RB Capital Markets analyst Howard Tubin concurs.

"This development comes as a surprise to us. Mr Hanson had only been at AEO for two years. He had been implementing meaningful and positive changes to the business. We are a fan of Mr Hanson and he was, generally speaking, liked by Wall Street."

Unexpected departure
Why Hanson has left the company has not been made clear by American Eagle, but it could be said that his departure couldn't have come at a worst time for the group given its recent run of results.

However, for Beder, the fact the company reiterated its fourth-quarter guidance on the announcement yesterday suggests "current performance was not an issue".

"We thought that Mr Hanson had created a more reliable and stronger business model than ever before. We believe the product offerings for the company are solid and the next six months of buying are already in the books, which should allow for the company to rebuild after a tough FY14."

Other analysts though, believe the company's performance could indeed be one of a number of reasons for Hanson's swift departure.

"After presiding over a successful 2012, the company's fortunes changed in 2013 and business took a turn for the worse," said Tubin. "While AEO is in the same boat as most other youth oriented retailers, the board may have blamed Mr Hanson for the recently weaker performance and asked him to leave."

Indeed, along with others operating in the teen apparel retail sector, American Eagle has struggled. But while many teen retailers like Abercrombie & Fitch have taken a hit over the past year, American Eagle has been particularly damaged.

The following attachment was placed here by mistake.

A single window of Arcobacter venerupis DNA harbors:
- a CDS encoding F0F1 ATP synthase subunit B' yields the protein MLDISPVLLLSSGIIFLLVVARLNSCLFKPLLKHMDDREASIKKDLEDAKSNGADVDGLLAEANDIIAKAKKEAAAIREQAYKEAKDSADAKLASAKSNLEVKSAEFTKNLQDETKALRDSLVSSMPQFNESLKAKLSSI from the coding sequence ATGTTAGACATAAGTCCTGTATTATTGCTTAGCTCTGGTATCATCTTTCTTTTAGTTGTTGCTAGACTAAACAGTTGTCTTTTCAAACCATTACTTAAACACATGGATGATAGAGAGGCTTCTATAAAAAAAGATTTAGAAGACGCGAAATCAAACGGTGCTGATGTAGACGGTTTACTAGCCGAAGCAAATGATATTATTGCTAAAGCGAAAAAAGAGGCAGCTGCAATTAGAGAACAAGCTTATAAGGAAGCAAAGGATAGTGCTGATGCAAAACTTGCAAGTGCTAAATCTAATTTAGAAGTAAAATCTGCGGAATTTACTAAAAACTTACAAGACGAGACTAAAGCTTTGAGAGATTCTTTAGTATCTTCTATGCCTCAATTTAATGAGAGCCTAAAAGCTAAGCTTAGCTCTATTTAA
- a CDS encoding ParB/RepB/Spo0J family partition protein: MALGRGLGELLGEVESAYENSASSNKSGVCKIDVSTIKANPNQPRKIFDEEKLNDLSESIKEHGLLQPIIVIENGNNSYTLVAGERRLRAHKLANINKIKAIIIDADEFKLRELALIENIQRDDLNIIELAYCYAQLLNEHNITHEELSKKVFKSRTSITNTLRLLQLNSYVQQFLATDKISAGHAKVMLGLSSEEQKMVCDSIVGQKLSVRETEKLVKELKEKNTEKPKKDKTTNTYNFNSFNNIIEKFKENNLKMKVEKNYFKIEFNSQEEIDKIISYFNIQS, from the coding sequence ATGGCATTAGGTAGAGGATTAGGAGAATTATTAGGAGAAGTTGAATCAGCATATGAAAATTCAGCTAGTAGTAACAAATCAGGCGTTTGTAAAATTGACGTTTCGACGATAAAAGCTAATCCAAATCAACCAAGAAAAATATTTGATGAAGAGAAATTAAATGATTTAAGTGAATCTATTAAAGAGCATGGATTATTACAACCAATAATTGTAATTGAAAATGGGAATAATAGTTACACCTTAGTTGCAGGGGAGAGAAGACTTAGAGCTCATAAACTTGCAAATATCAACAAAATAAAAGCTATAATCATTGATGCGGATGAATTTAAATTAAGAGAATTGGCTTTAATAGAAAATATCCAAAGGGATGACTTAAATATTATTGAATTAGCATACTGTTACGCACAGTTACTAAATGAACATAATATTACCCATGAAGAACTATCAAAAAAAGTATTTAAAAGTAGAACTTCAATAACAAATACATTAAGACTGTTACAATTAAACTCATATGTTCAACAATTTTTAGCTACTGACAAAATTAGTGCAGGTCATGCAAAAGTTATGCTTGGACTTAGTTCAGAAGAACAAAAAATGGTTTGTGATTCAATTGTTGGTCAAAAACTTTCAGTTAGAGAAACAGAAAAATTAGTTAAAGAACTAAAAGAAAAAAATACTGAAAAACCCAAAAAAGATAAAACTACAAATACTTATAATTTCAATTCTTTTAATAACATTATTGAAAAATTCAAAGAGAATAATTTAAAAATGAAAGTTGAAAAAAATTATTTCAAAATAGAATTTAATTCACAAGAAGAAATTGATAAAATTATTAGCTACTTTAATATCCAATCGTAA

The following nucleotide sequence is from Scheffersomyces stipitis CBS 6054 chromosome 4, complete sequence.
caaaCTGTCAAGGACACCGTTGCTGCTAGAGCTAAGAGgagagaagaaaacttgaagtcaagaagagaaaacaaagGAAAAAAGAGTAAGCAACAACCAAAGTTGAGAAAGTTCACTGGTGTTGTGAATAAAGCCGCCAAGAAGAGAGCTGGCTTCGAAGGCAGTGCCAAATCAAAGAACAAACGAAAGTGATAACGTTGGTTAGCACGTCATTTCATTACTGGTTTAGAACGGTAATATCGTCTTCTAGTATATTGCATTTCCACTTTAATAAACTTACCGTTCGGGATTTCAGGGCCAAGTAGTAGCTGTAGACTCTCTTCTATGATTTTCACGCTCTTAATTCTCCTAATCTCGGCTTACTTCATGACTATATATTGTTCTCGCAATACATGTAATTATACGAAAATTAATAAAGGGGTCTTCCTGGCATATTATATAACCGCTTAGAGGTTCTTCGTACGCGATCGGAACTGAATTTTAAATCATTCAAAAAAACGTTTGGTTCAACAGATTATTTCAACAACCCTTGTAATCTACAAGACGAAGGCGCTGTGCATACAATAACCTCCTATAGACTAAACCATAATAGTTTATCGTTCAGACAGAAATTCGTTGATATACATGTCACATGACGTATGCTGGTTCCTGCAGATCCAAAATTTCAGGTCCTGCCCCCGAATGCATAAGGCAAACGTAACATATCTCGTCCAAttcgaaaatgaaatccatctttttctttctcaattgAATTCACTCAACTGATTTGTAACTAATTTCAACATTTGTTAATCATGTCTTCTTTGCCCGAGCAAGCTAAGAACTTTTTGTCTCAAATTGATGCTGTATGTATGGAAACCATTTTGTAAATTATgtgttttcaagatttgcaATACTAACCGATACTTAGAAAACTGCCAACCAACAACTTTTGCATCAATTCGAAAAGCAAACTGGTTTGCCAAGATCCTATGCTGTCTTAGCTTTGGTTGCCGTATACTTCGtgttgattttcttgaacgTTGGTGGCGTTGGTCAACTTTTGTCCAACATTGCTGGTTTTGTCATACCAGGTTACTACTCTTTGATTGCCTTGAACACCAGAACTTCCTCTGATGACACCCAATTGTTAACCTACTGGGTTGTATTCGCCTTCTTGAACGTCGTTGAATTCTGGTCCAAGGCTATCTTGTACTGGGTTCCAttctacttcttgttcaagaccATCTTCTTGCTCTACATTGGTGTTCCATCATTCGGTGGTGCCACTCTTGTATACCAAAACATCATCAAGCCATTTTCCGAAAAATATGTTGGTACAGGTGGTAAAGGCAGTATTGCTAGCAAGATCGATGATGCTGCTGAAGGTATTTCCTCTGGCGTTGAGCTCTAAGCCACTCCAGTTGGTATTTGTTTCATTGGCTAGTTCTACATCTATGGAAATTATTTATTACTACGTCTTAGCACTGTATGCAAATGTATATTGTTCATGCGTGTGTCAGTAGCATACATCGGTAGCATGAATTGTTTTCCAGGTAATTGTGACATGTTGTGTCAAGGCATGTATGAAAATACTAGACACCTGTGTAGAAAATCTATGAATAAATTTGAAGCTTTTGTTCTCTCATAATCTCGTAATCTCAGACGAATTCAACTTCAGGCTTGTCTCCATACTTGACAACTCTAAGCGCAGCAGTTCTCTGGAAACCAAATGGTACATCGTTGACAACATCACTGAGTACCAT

Teen apparel has become one of the weakest retail segments as young consumers curb their spending.

According to Ken Perkins, president at research firm Retail Metrics, among the challenges are competition from fast fashion chains that are increasing their footprint, as well as high teen unemployment and a very limited spending pie.

But Hanson was seen as an industry specialist with a strong background, just the kind of person that American Eagle now needs to find again if it wants to turn things around.

Another possible explanation for Hanson's departure, Tubin suggests, could be related to his choice of management.

"Roger Markfield and Fred Grover, two long-time creative leaders are/were set to retire from the company shortly. Mr Hanson was in the process of remaking the senior leadership of the creative organisation. He recently hired Chad Kessler to serve as chief merchandising and design officer for the American Eagle brand. Perhaps the board did not like the creative direction Mr Hanson was steering the company toward, and asked him to leave."

Replacement search begins
Nonetheless, where his departure leaves the company now is not clear. Analysts believe the move could be a negative signal for American Eagle's 2014 outlook and initiatives. It also, they suggest, puts its primary competitor, Abercrombie & Fitch, in "transition mode" while it searches for a new CEO.

McClintock adds: "Many investors had viewed AEO's dominant asset as its best-in-class management team of the three A's. After today's event, we think investors' perception of management may likely be lower and we expect a potential shift in sentiment to the downside."

FBR & Co analyst Andrew Schmidt, concludes: "If the board had confidence in initiatives and execution, we believe that the CEO's departure would likely not have occurred."

Aside from the reasons for Hanson's sudden departure, the next question on everyone's lips will centre around who his replacement is likely to be. In addition to fighting for customers, American Eagle may now find itself also fighting for talent.